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glad1

[glad]
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adjective, glad·der, glad·dest.
  1. feeling joy or pleasure; delighted; pleased: glad about the good news; glad that you are here.
  2. accompanied by or causing joy or pleasure: a glad occasion; glad tidings.
  3. characterized by or showing cheerfulness, joy, or pleasure, as looks or utterances.
  4. very willing: I'll be glad to give him your message.
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verb (used with object), glad·ded, glad·ding.
  1. Archaic. to make glad.
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Origin of glad1

before 900; Middle English; Old English glæd; cognate with Old Norse glathr bright, glad, Dutch glad, German glatt smooth; akin to Latin glaber smooth
Related formsglad·ly, adverbglad·ness, noun

Synonyms

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1. elated, gratified, contented. 3. merry, joyous, joyful, cheerful, happy, cheery.

Antonyms

1–3. sad.
Dictionary.com Unabridged Based on the Random House Unabridged Dictionary, © Random House, Inc. 2018

Examples from the Web for gladly

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British Dictionary definitions for gladly

glad1

adjective gladder or gladdest
  1. happy and pleased; contented
  2. causing happiness or contentment
  3. (postpositive foll by to) very willinghe was glad to help
  4. (postpositive foll by of) happy or pleased to haveglad of her help
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verb glads, gladding or gladded
  1. an archaic word for gladden
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Derived Formsgladly, adverbgladness, noun

Word Origin

Old English glǣd; related to Old Norse glathr, Old High German glat smooth, shining, Latin glaber smooth, Lithuanian glodùs fitting closely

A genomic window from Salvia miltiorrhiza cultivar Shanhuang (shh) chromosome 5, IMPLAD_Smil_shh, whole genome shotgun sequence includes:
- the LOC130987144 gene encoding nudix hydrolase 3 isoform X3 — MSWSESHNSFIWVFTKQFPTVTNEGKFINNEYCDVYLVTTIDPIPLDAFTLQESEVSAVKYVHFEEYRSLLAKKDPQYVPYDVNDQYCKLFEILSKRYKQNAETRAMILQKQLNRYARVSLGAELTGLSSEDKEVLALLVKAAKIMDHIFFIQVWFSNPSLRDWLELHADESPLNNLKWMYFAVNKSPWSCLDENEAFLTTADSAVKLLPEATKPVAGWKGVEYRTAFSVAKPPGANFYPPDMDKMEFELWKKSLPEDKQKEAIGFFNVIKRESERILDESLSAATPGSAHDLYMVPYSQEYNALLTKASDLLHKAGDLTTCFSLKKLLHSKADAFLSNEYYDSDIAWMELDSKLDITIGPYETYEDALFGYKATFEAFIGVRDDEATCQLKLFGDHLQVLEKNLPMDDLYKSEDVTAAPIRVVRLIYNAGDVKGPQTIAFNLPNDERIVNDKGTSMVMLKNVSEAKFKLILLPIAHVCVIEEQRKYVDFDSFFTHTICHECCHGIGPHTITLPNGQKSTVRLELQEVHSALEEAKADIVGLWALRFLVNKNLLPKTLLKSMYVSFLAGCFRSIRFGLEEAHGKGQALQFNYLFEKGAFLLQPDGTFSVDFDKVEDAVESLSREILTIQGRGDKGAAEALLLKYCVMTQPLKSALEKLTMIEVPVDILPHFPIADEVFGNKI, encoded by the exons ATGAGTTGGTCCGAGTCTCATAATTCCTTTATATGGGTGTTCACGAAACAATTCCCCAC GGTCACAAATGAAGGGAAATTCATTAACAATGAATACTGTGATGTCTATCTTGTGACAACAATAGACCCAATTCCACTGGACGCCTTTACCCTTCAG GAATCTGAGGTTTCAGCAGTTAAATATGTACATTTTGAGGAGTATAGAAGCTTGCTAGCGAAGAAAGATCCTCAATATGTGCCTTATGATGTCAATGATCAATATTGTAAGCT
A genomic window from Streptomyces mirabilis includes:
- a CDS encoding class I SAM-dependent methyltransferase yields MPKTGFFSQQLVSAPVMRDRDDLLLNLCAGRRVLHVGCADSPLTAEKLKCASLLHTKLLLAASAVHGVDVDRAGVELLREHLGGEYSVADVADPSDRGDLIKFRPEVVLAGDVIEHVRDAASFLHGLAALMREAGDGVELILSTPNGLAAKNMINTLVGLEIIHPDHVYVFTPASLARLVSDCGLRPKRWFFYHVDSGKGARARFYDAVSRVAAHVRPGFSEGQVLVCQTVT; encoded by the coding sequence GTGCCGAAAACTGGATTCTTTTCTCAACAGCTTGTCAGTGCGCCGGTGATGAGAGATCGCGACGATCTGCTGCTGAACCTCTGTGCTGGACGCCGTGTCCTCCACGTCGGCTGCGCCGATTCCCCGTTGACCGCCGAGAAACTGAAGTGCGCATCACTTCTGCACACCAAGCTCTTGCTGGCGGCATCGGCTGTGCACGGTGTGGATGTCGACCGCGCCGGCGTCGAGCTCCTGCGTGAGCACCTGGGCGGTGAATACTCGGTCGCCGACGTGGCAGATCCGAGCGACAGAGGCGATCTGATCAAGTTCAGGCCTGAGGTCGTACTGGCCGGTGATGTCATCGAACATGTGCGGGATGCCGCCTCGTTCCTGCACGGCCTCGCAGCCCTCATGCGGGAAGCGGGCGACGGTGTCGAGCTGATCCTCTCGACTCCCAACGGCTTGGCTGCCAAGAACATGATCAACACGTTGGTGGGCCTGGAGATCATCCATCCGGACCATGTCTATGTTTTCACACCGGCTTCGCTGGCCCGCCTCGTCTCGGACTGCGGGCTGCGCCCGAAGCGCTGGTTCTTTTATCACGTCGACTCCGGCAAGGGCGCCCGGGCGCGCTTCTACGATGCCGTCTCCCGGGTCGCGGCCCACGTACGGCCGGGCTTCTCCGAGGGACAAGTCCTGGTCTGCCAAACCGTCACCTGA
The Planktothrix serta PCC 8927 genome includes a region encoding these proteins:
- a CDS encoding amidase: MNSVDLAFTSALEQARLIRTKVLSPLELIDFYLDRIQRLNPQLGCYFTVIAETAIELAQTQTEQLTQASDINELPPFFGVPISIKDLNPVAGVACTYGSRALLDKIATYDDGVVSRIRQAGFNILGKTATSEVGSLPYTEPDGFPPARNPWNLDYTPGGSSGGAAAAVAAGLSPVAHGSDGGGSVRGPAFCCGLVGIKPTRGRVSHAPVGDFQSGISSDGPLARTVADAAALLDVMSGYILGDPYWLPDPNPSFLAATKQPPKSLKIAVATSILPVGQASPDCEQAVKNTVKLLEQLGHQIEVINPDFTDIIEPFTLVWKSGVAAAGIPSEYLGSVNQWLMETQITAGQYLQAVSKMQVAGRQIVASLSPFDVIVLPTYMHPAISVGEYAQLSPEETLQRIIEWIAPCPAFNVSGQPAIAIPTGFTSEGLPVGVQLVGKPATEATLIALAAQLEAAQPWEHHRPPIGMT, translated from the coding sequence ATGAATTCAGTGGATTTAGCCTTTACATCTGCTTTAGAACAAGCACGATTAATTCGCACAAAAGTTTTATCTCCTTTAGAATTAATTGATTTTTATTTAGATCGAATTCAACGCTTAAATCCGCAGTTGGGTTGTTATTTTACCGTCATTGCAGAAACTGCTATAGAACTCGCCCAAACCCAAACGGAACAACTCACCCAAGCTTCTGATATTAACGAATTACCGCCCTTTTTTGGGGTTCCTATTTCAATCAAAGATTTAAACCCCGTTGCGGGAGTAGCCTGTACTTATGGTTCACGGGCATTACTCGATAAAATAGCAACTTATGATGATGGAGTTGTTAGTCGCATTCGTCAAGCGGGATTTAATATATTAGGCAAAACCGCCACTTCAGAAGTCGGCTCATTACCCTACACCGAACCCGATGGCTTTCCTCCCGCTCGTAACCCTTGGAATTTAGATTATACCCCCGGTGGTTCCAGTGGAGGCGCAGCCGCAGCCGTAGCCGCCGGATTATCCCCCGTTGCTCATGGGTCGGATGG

glad2

noun
  1. informal short for gladiolus Also called (Austral): gladdie (ˈɡlædɪ)
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Collins English Dictionary - Complete & Unabridged 2012 Digital Edition © William Collins Sons & Co. Ltd. 1979, 1986 © HarperCollins Publishers 1998, 2000, 2003, 2005, 2006, 2007, 2009, 2012

Word Origin and History for gladly

adv.

Old English glædlice "joyfully, kindly, willingly;" see glad + -ly (2).

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glad

adj.

Old English glæd "bright, shining, joyous," from Proto-Germanic *glada- (cf. Old Norse glaðr "smooth, bright, glad," Danish glad "glad, joyful," Old Saxon gladmod "glad," Old Frisian gled "smooth," Dutch glad "slippery," German glatt "smooth"), from PIE *ghel- "to shine" (see glass). The modern sense is much weakened. Slang glad rags "one's best clothes" first recorded 1902.

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Online Etymology Dictionary, © 2010 Douglas Harper

Idioms and Phrases with gladly

glad

In addition to the idioms beginning with glad

  • glad hand
  • glad rags

also see:

  • give someone the once-over (glad eye)
  • not suffer fools gladly
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The American Heritage® Idioms Dictionary Copyright © 2002, 2001, 1995 by Houghton Mifflin Harcourt Publishing Company. Published by Houghton Mifflin Harcourt Publishing Company.